Foreign Exchange Management (Overseas Investment) Regulations, 2022 was published by Government of India vide its official gazette notification dated August 22, 2022 on above subject. The reference is as under:

Foreign Exchange Management (Overseas Investment) Regulations, 2022

Let us learn the details in a simple way to widen our learning.

What is the purpose of these regulations?

  • Financial commitment by Indian entity by modes other than equity capital,
  • Financial commitment by Indian entity by way of debt
  • Financial commitment by way of guarantee
  • Financial commitment by way of pledge or charge
  • Mode of payment.
  • Obligations of person resident in India
  • Reporting requirements for Overseas Investment
  • Delay in reporting.
  • Restriction on further financial commitment or transfer.

Let us discuss the various aspects of above delineated topics to widen our perspective.

Can an Indian entity make commitments by means other than equity capital contribution?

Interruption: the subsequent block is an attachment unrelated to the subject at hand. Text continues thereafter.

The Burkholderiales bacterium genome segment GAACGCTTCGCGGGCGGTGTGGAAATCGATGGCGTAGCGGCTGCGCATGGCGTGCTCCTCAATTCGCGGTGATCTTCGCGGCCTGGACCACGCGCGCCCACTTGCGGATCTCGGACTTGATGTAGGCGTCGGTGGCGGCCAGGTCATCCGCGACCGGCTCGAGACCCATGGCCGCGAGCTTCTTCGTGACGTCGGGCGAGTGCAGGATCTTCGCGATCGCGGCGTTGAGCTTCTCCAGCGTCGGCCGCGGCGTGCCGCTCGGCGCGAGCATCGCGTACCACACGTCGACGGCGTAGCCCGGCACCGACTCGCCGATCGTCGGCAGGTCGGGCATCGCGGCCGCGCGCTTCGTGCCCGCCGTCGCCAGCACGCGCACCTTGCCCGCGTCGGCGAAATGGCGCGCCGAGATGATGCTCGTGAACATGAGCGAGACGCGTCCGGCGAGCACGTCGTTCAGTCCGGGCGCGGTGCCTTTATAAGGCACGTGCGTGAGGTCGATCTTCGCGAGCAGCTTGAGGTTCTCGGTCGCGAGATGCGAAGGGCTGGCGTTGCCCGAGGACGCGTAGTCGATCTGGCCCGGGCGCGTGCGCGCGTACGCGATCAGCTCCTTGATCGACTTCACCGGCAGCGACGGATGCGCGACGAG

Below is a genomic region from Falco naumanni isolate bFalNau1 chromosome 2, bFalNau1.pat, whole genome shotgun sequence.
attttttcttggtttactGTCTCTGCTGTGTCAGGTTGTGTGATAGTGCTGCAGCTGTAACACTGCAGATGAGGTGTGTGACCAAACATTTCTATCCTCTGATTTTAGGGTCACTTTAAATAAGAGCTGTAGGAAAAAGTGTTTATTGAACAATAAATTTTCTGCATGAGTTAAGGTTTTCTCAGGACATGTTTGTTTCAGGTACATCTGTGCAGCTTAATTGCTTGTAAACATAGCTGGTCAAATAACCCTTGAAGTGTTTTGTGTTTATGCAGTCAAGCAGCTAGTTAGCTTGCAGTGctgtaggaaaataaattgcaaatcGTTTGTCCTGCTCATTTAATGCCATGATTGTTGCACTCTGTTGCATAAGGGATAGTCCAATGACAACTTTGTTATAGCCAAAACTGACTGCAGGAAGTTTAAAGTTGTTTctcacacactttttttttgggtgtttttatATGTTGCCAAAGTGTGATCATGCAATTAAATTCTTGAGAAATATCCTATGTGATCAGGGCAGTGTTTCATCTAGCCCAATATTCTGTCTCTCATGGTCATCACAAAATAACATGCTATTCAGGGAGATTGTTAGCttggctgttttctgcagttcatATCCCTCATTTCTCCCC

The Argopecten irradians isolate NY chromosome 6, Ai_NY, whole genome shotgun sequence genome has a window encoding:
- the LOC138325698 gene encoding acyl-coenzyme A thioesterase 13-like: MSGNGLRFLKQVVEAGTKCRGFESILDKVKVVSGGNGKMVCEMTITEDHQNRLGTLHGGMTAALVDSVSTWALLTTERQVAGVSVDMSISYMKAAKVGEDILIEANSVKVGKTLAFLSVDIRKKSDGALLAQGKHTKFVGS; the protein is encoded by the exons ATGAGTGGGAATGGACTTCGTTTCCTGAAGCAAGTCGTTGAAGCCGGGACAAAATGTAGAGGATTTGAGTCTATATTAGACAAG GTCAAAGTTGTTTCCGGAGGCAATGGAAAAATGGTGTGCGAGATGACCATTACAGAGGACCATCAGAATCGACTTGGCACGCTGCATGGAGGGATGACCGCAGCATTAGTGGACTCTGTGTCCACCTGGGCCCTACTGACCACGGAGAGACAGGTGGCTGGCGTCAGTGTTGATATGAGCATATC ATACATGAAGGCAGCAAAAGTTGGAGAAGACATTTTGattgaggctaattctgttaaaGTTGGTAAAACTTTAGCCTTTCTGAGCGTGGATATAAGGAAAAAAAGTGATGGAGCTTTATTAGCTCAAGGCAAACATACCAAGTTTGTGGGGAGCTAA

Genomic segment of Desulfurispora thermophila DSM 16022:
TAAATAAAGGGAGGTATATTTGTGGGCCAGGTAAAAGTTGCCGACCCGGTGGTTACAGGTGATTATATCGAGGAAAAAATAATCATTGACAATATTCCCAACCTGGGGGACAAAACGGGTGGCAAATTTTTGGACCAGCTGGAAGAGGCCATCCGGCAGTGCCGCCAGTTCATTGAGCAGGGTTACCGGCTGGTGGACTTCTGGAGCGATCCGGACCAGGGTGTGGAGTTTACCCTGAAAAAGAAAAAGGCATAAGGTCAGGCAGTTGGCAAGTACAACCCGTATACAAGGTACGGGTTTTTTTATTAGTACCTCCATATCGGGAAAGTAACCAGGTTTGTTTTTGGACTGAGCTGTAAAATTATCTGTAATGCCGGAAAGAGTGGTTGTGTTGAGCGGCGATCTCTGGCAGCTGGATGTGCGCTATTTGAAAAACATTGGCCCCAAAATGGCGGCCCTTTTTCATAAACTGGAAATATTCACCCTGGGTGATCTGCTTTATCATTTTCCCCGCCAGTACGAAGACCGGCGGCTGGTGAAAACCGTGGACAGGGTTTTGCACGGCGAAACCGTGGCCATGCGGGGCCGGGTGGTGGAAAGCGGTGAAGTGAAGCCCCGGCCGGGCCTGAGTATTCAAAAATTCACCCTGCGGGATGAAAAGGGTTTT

• Yes, debt instruments fulfill this requirement. The Indian entity can lend or invest in the debt instruments like debentures or non-fund-based facilities to or on behalf of a foreign entity including overseas step-down subsidiaries of such Indian entity subject to the following conditions: 1) Whether it is eligible to make overseas direct investment (ODI) 2) Did it make ODI in the foreign entity 3) Does it hold control of that entity at the time of investment?
  • Yes, the investment in foreign non-equity is subject to a loan agreement with rate of interest settled at arm’s length transaction mode.

Can an Indian entity give a financial guarantee?

(Any knowledgeable person in finance will recollect the massive financial guarantee of nearly Rs 16000 Crores given by a leading nationalized bank and gone bust. Yes, gladly the central government underwrote this huge loss.)

As per the directions given in RBI communication.

Yes, financial guarantee may be issued on behalf of foreign entity where the Indian entity has controlling interest.

The long list given is reproduced below:

(i) corporate or performance guarantee by such Indian entity;

(ii) corporate or performance guarantee by a group company of such Indian entity in India, being a holding company (which holds at least 51 per cent. stake in the Indian entity) or a subsidiary company (in which the Indian entity holds at least 51 per cent. stake) or a promoter group company, which is a body corporate;

(iii) personal guarantee by the resident individual promoter of such an Indian entity;